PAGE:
Progressing Past The 10 Minute Mile Average Pace As A Beginner Runner.

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6 Responses

  1. Mike Green says:

    Congratulations on wanting to push the pace, and succeeding in doing so. I like your progressive run a lot (each section being faster than the last). I like this sort of run a lot – gives you a real sense of power and capability.
    You’ll probably find increasing pace easier if you work on your pace over much shorter distances. Either do a 3 mile run at a significantly faster pace, as fast as you can comfortably manage (tempo running) or do regular bits of properly fast running, broken up with much slower recovery, – at say 12 min mile pace, or even walking – (interval running)
    You’ve got to be prepared for a little physical discomfort if you’re significantly upping pace (sub 9 min miles) but there are several major advantages to it- your comfortable easy run pace will improve rapidly, it’ll give your running variety and hence interest, and it can be quite cathartic to hit it hard for a few minutes, or half an hour!

  2. Right on man. You don’t know limits until you test them.

  3. Zev says:

    Congrats on wanting to improve your speed! There are other ways to get faster that don’t involve fartleks. If you have access to a track or a looped course, intervals can be you best friend and worst nightmare (e.g. – 60 quarters in sets of 5, 110 jog between the quarters, 440 jog between the sets; bonus points of you get the reference). There is however, another way to get faster: Hill Repeats. By running up and down steep hills, you’ll gain power which will translate into speed & stamina. I went from a 10 minute guy to a 7:30 guy by just doing hill repeats. Just came back from injury and although I’m slow now (averaging 9:45 but able to hit 8:30.1 if I push), if experience proves anything, soon enough I’ll be a speedy little guy yet again.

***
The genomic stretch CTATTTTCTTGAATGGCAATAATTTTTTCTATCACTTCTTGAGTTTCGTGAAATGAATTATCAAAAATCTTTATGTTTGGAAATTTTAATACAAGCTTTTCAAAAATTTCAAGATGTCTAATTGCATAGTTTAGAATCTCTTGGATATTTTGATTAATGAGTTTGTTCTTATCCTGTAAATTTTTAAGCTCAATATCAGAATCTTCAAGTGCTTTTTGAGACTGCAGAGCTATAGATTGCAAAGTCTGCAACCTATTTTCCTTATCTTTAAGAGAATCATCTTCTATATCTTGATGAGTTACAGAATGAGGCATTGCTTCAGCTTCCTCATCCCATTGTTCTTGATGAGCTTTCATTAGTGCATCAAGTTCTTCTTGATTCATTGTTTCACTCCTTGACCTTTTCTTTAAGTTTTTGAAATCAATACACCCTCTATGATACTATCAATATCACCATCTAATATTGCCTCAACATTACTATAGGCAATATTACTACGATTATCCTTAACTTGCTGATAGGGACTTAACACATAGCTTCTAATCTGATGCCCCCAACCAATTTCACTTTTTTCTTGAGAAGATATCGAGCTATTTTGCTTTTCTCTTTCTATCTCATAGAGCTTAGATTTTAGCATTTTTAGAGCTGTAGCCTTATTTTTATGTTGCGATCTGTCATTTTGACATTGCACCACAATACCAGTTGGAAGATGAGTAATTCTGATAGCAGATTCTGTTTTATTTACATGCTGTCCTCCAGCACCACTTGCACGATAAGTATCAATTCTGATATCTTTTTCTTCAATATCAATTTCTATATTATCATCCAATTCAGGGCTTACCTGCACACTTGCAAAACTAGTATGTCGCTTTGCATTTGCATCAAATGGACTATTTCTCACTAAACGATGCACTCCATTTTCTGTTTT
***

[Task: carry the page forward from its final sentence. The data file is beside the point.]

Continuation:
Best of luck getting faster, run well.

  4. Anna says:

    Thanks for the tips! Stair training is super popular on the long staircases downtown. (We’re a few towns north of San Francisco, California). The stairs are great for rainy days because they aren’t as slippery as the trails might be. My rowing coach would take us there at times in high school, though the staircase runners come in all ages: 6 year olds with their parents up to 80 year olds. I imagine that stairs have less impact on the joints too, and offer a workout similar to H.I.I.T/hill repeats. They do get a bit boring after a while, so it helps to bring a friend to compete with :). To be honest, I do avoid the stairs when I can because I prefer a dynamic change of scenery that a canyon trail run has, but I’m definitely missing out on an excellent staircase workout.

  5. Whitley says:

    I really enjoyed reading this ! For being someone that tends to get frusturated easily with my distance times this was encouraging and insightful !

  6. MarkColo says:

    Agree with Mike Green (top) about running fast but short but I would suggest trying 400m or 800m to figure out what your 9 min/mile tolerances are. Three miles is a long time to run 10% faster. Then grow your distance. You’ll set a PR every couple of days but it will be distance instead of time. “Honey, today I ran an 1100m at my pace, next… the 1200!”

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